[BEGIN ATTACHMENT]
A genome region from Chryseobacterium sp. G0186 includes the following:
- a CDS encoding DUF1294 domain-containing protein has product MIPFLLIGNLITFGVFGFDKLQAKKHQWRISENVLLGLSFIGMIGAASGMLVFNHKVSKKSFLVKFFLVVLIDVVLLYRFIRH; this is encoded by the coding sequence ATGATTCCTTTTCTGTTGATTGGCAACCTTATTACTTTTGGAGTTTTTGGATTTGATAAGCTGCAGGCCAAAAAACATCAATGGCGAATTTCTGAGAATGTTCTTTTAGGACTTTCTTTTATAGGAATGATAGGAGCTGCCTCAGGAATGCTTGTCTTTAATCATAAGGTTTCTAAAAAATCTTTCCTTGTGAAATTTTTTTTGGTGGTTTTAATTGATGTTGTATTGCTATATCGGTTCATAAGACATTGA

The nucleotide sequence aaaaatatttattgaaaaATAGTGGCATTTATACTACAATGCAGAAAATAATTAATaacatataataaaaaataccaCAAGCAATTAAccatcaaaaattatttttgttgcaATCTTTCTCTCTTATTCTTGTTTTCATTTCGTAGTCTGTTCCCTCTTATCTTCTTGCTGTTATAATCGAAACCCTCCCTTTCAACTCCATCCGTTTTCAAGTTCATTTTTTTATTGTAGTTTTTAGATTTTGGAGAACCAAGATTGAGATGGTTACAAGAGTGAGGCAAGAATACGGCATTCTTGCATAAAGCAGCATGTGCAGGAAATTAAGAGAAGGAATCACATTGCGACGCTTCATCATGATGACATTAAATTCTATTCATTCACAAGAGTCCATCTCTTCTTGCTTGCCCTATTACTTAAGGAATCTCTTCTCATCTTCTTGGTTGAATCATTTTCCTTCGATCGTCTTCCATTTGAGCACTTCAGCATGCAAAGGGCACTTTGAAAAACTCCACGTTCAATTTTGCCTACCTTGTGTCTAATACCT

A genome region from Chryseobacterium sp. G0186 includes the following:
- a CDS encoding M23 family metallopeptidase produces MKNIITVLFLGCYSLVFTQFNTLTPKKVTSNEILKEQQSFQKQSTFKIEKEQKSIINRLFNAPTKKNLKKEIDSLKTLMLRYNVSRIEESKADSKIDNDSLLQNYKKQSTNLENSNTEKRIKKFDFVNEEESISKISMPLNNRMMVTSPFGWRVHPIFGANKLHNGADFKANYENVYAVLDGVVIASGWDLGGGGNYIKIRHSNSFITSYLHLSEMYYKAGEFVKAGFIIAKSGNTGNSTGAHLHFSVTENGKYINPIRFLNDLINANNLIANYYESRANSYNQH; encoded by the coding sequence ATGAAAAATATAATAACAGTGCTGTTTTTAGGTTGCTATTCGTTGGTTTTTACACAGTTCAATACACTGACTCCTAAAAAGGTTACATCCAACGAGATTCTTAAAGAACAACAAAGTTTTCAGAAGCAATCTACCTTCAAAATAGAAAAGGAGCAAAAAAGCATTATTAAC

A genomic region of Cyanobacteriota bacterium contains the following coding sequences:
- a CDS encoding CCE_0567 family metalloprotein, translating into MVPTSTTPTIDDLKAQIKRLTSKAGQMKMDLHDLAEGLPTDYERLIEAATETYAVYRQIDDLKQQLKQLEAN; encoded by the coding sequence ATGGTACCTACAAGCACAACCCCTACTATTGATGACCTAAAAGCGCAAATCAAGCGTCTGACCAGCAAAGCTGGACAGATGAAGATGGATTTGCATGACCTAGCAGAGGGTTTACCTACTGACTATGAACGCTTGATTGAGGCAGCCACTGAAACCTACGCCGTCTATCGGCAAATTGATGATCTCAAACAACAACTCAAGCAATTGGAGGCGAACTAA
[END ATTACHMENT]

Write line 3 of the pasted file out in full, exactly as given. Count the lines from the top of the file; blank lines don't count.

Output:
The nucleotide sequence aaaaatatttattgaaaaATAGTGGCATTTATACTACAATGCAGAAAATAATTAATaacatataataaaaaataccaCAAGCAATTAAccatcaaaaattatttttgttgcaATCTTTCTCTCTTATTCTTGTTTTCATTTCGTAGTCTGTTCCCTCTTATCTTCTTGCTGTTATAATCGAAACCCTCCCTTTCAACTCCATCCGTTTTCAAGTTCATTTTTTTATTGTAGTTTTTAGATTTTGGAGAACCAAGATTGAGATGGTTACAAGAGTGAGGCAAGAATACGGCATTCTTGCATAAAGCAGCATGTGCAGGAAATTAAGAGAAGGAATCACATTGCGACGCTTCATCATGATGACATTAAATTCTATTCATTCACAAGAGTCCATCTCTTCTTGCTTGCCCTATTACTTAAGGAATCTCTTCTCATCTTCTTGGTTGAATCATTTTCCTTCGATCGTCTTCCATTTGAGCACTTCAGCATGCAAAGGGCACTTTGAAAAACTCCACGTTCAATTTTGCCTACCTTGTGTCTAATACCT